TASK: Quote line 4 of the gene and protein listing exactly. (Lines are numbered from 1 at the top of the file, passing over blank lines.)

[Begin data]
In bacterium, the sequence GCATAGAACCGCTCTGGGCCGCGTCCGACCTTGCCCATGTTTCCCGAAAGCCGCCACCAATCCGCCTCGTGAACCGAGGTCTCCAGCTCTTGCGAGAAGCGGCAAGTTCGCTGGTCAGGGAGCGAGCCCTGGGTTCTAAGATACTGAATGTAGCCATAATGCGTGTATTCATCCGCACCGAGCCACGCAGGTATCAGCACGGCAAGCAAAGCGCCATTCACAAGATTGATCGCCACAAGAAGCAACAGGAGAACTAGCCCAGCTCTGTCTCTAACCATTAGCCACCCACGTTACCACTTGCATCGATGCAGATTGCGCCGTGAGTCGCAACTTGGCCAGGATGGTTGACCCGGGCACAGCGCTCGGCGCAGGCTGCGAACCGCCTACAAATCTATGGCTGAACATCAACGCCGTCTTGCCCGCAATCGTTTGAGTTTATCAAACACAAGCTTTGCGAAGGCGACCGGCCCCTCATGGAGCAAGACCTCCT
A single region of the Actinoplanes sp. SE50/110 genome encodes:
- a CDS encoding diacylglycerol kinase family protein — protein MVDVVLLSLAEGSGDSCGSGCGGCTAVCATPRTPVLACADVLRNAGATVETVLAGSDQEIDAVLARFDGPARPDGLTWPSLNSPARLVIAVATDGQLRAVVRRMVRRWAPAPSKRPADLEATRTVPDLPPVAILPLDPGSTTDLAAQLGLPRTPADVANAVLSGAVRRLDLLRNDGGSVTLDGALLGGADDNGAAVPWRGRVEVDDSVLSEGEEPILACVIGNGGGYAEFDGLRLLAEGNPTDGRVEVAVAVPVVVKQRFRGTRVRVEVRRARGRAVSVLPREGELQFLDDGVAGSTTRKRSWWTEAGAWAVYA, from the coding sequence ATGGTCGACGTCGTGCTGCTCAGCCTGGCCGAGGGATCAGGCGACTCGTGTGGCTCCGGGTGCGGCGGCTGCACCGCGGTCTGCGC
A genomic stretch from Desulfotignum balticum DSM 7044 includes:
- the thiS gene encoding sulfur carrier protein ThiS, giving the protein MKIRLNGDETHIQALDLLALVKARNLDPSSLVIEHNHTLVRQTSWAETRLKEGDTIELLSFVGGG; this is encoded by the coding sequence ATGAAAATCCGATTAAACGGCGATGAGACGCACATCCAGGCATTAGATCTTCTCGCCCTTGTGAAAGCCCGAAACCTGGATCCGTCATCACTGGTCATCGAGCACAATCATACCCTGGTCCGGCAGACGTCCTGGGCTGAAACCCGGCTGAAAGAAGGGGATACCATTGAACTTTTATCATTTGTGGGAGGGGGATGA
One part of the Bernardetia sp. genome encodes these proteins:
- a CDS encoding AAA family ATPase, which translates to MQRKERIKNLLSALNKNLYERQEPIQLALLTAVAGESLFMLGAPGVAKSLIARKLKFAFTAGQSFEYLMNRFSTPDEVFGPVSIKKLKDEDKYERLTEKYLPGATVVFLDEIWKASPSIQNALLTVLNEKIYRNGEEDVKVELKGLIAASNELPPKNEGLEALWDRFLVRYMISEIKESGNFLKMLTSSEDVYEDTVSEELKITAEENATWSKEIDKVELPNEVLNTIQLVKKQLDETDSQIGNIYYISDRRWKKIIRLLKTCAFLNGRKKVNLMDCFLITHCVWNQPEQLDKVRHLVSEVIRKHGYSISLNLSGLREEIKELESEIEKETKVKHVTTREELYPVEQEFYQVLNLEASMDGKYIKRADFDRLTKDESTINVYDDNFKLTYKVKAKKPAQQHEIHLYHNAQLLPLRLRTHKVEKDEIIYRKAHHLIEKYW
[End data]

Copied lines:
A genomic stretch from Desulfotignum balticum DSM 7044 includes: